Surgical patients (Ref):

Minor surgeries: Discontinue metformin the day of surgery; monitor glucose closely; rapid-acting SUBQ insulin may be required. Continue to withhold metformin for 48 hours following surgery and until normal renal function has been confirmed.

Major surgeries (eg, lasting >2 hours): Discontinue metformin 24 hours prior to surgery; monitor glucose closely; IV insulin infusion may be needed for hyperglycemia during surgery. Continue to withhold metformin for 48 hours following surgery and until normal renal function has been confirmed.

Obesity; severe, adjunct therapy with lifestyle interventions

Obesity; severe, adjunct therapy with lifestyle interventions: Limited data available; data has shown modest efficacy; reported mean BMI reduction −0.86 to −1.16 kg/m2, although reported efficacy endpoints/outcomes in trials are variable (Ref). Overall, due to limited efficacy, some experts do not consider metformin a weight loss treatment option for pediatric obesity (Ref). Optimal treatment duration not established; duration in trials varied from 3 to 12 months. Daily multivitamin supplement may be considered with therapy (Ref).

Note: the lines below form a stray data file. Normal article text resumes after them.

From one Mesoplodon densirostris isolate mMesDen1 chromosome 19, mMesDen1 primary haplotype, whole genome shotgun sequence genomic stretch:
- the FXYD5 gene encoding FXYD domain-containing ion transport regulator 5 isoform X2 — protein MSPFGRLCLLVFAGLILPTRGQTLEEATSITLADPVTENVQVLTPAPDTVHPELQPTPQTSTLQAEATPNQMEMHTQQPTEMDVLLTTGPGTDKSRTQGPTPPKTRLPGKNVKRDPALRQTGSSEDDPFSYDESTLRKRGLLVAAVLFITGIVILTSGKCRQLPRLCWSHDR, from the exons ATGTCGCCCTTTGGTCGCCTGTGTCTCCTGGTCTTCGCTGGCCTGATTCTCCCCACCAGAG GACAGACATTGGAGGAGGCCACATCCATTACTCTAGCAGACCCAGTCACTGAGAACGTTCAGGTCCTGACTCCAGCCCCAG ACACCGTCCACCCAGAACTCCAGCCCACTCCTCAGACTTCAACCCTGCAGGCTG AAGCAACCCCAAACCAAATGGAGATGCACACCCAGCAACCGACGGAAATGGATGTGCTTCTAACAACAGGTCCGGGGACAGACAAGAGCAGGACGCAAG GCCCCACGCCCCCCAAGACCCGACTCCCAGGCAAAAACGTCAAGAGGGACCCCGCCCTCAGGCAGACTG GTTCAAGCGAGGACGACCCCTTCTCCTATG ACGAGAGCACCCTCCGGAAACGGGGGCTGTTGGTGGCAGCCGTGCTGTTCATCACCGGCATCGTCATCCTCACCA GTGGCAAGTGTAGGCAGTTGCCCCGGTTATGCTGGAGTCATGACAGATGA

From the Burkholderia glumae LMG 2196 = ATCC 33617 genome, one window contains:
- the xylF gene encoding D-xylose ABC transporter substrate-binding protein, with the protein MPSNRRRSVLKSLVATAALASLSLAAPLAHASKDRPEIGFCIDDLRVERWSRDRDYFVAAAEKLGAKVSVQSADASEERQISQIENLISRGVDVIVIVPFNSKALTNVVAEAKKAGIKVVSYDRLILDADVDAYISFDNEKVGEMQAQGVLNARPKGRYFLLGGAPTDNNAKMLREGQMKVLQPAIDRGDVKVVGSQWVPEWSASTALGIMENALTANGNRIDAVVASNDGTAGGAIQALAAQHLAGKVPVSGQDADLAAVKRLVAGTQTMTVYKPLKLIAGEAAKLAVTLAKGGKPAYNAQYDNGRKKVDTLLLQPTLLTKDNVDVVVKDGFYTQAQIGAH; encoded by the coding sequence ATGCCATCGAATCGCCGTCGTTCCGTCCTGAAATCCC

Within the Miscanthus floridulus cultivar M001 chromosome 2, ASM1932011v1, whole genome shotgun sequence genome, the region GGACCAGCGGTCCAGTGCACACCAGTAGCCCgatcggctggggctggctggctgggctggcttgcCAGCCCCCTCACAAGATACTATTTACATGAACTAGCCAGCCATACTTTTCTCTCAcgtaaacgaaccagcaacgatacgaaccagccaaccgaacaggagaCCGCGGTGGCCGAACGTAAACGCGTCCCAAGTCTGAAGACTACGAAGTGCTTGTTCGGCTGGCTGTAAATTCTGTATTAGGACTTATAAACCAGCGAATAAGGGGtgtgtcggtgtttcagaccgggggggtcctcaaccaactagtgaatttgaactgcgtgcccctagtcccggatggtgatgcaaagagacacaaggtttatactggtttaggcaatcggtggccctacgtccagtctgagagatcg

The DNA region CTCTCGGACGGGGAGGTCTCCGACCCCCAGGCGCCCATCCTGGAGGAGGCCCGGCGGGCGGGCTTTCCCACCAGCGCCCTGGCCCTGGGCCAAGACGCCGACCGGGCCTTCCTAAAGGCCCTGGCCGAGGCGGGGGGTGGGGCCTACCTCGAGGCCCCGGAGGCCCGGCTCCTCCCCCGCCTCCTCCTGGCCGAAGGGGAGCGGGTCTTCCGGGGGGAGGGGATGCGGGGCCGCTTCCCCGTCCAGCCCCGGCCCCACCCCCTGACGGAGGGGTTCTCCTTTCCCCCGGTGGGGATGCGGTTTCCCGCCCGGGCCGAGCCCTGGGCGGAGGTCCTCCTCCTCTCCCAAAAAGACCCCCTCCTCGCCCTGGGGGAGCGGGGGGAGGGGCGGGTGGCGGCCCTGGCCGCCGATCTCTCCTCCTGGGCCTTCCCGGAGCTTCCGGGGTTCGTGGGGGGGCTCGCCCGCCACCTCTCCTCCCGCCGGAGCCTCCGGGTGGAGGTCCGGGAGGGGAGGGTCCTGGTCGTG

Immediate release: Dosing regimens variable: Children ≥6 years and Adolescents: Oral: Initial: 500 mg once or twice daily, may titrate upward at weekly intervals by 500 mg/day increments; reported final doses: 1,000 to 2,000 mg/day in 2 divided doses; a meta-analysis showed that metformin 2,000 mg/day intervention was most identified as most effective relative to lower doses or lifestyle modifications in adolescents without diabetes (Ref). Age-dependent efficacy findings are conflicting; some data suggests that metformin may have greater efficacy in prepubertal children and others have shown a greater effect in pubertal subjects (11 to 17 years) (Ref). A low dose (850 mg/day) over a prolonged period (24 months) showed positive effects on body composition (weight and BMI standard deviation scores) and other metabolic and inflammatory markers (eg, fat mass, liver fat, leptin, highly sensitive C-reactive protein) in a small, placebo-controlled trial of 22 subjects (metformin=13; age range: 6 to 13 years) (Ref).